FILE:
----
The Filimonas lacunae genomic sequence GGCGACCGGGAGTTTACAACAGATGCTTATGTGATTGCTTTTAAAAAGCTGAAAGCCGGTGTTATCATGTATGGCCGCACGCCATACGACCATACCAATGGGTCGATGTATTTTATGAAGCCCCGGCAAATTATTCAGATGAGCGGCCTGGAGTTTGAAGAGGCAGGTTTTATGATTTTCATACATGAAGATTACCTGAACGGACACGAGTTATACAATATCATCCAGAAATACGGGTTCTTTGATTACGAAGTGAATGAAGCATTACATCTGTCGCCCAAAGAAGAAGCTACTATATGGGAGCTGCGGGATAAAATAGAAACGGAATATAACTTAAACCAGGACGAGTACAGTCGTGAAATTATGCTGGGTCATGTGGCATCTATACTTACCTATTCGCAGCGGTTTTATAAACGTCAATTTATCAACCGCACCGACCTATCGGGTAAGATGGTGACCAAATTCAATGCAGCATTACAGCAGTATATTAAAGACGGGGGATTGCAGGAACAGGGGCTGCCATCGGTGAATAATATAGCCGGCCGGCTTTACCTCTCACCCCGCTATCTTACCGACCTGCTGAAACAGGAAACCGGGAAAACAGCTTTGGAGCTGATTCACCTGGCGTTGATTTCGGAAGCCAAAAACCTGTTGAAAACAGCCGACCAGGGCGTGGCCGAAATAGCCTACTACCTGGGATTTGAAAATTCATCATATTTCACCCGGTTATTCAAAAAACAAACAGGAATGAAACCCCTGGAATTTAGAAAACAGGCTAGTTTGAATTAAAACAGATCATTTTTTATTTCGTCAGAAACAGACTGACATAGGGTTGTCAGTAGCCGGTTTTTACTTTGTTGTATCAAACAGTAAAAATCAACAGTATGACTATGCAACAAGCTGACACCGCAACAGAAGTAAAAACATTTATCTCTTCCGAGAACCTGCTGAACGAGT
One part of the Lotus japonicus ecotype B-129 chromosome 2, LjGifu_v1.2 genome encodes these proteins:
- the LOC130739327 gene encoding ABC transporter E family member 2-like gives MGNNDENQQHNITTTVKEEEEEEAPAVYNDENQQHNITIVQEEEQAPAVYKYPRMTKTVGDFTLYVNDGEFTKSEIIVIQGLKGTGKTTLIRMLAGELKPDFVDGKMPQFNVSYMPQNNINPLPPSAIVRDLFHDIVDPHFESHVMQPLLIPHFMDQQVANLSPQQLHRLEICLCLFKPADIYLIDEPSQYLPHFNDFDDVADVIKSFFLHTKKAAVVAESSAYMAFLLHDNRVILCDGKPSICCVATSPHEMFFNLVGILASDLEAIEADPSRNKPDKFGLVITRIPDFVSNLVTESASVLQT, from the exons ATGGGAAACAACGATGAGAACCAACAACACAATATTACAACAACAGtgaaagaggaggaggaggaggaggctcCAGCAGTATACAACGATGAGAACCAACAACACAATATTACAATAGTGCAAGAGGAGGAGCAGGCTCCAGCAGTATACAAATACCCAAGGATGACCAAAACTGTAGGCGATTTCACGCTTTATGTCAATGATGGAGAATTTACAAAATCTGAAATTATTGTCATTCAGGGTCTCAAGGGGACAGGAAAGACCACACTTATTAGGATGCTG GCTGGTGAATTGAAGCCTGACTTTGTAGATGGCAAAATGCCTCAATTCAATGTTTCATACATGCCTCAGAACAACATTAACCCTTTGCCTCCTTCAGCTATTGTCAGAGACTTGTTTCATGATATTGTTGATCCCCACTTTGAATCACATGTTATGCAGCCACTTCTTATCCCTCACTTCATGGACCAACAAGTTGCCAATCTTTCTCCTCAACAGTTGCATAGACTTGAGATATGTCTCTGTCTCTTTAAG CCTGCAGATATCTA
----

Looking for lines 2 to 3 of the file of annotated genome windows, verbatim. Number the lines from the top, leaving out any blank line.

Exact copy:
One part of the Lotus japonicus ecotype B-129 chromosome 2, LjGifu_v1.2 genome encodes these proteins:
- the LOC130739327 gene encoding ABC transporter E family member 2-like gives MGNNDENQQHNITTTVKEEEEEEAPAVYNDENQQHNITIVQEEEQAPAVYKYPRMTKTVGDFTLYVNDGEFTKSEIIVIQGLKGTGKTTLIRMLAGELKPDFVDGKMPQFNVSYMPQNNINPLPPSAIVRDLFHDIVDPHFESHVMQPLLIPHFMDQQVANLSPQQLHRLEICLCLFKPADIYLIDEPSQYLPHFNDFDDVADVIKSFFLHTKKAAVVAESSAYMAFLLHDNRVILCDGKPSICCVATSPHEMFFNLVGILASDLEAIEADPSRNKPDKFGLVITRIPDFVSNLVTESASVLQT, from the exons ATGGGAAACAACGATGAGAACCAACAACACAATATTACAACAACAGtgaaagaggaggaggaggaggaggctcCAGCAGTATACAACGATGAGAACCAACAACACAATATTACAATAGTGCAAGAGGAGGAGCAGGCTCCAGCAGTATACAAATACCCAAGGATGACCAAAACTGTAGGCGATTTCACGCTTTATGTCAATGATGGAGAATTTACAAAATCTGAAATTATTGTCATTCAGGGTCTCAAGGGGACAGGAAAGACCACACTTATTAGGATGCTG GCTGGTGAATTGAAGCCTGACTTTGTAGATGGCAAAATGCCTCAATTCAATGTTTCATACATGCCTCAGAACAACATTAACCCTTTGCCTCCTTCAGCTATTGTCAGAGACTTGTTTCATGATATTGTTGATCCCCACTTTGAATCACATGTTATGCAGCCACTTCTTATCCCTCACTTCATGGACCAACAAGTTGCCAATCTTTCTCCTCAACAGTTGCATAGACTTGAGATATGTCTCTGTCTCTTTAAG CCTGCAGATATCTA